Tuesday, December 4, 2007

Patriots 27, Ravens 24 (12/3/2007)

"Ladies and gentlemen, Houdini has left the building!" Your New England Patriots escaped from the windiest place on Earth -- Baltimore in December with Ray Lewis jawing all game long -- and snuck out of town with a 27-24 victory over the Ravens. The win kept them three games ahead of the Steelers and Colts in the playoff hunt, and they now stand one win away from a first-round playoff bye. If they beat the Steelers on Sunday, it'll be a week off followed by a home game in the playoffs. It is literally that simple.

The Ravens game, unfortunately, was not quite that simple. Tom Brady had his worst statistical game of the year: 18 of 38 for 257 yards, 2 touchdowns and 1 interception. No receiver had more than four catches, and overall, the offense made far too many mistakes: dropped touchdown passes by Ben Watson and Randy Moss (who added a second drop, too); a dropped first-down pass by Jabar Gaffney; Kevin Faulk running out of bounds instead of stretching for a first down; a Russ Hochstein illegal-motion penalty that turned a fourth-and-one into fourth-and-six; blown protection that led to two of the three sacks. But even with all that, the Patriots scored on two of their last three drives (while Baltimore scored on none of their last four), and the team survived with its dominant playoff position intact.

The O-line had trouble handling the overload blitzes, and Brady was hit a lot more often than the Ravens three sacks would indicate (they got him at least six other times). The line made decent adjustments, and even created enough holes for a passable running game (Laurence Maroney and Faulk combined for 20 carries and 77 yards). It wasn't stellar running, but it was enough to make the Ravens honor the play-action fake late in the game -- a crucial factor on Ben Watson's important catch early on the final drive and the Gaffney's game-winning touchdown 11 plays later. A 16% third-down conversion rate, almost doomed the Pats. But on the final drive, they converted one third-down and two fourth-downs -- just in the nick of time... just as you would expect from a championship-caliber team.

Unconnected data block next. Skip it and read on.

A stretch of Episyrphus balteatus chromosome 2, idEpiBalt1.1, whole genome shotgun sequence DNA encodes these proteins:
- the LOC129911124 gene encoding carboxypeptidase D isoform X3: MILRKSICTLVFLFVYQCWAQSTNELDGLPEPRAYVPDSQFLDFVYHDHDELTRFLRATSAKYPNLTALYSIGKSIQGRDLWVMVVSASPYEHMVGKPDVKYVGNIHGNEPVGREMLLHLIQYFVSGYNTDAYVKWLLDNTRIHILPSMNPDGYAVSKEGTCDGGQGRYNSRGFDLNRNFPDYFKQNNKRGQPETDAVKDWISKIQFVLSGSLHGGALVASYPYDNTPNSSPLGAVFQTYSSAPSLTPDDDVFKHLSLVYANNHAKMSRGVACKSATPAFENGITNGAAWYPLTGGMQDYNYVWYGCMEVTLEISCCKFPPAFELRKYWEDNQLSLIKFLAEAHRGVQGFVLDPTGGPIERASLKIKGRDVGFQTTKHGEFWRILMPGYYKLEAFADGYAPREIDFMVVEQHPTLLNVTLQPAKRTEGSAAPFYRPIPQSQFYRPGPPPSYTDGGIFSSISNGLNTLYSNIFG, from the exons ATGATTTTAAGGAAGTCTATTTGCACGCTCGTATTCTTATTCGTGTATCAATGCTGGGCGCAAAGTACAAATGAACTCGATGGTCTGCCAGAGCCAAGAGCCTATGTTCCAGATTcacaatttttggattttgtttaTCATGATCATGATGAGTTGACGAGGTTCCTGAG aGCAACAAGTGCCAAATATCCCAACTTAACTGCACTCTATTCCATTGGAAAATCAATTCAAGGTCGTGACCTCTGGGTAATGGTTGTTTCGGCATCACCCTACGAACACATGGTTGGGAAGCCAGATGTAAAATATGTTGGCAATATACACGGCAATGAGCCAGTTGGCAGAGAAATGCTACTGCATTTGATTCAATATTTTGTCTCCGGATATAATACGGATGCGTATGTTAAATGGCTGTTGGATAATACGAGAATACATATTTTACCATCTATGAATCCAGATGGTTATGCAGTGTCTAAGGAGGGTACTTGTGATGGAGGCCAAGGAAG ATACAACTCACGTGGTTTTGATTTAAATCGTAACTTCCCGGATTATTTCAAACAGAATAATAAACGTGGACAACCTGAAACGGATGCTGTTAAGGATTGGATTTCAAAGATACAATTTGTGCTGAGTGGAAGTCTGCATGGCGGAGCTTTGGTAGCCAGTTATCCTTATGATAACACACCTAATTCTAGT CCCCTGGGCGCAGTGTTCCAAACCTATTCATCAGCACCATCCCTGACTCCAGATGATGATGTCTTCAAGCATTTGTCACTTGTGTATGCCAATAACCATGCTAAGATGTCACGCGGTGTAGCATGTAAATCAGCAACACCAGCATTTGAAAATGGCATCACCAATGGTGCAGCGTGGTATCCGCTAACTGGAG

There were many defensive miscues, to balance out the offensive problems: Adalius Thomas and Vince Wilfork (and probably everyone else on defense) over-pursued rushes that went for big gains; the D-line was stymied by one-on-one blocks; early on, Rodney Harrison complained more than he made plays; Asante Samuel went for the INT instead of the tackle on a 53-yard catch and run; Ellis Hobbs' man was wide open at least twice; and the linebackers disappeared behind a wall of Ravens O-linemen. It's clear that the loss of Rosevelt Colvin (out for the season) will cost them in both stamina and performance, as the Ravens ran the ball at will and Adalius Thomas played worse in his new position at outside linebacker.

However, as easy as it is to thrash the defense, they are the reason the Patriots were even in the game. They gave up a lot of yards on the ground, but they made the stops they had to make at the end. For about the first three quarters of the game, the Ravens converted 38% on third-down. But after getting down by seven points, the Patriots stepped up their play, stopping the Ravens on three consecutive three-and-outs and giving themselves a chance to get back in the game. Safety James Sanders intercepted a ball at the 1 yard line, but almost as importantly, he returned it to the Patriots 42, giving give them a legit chance at a field goal. Harrison stuffed a run for a one-yard loss on the next drive, and made a *huge* stop on the third three-and-out, too (a first down there would have allowed Baltimore to run more clock).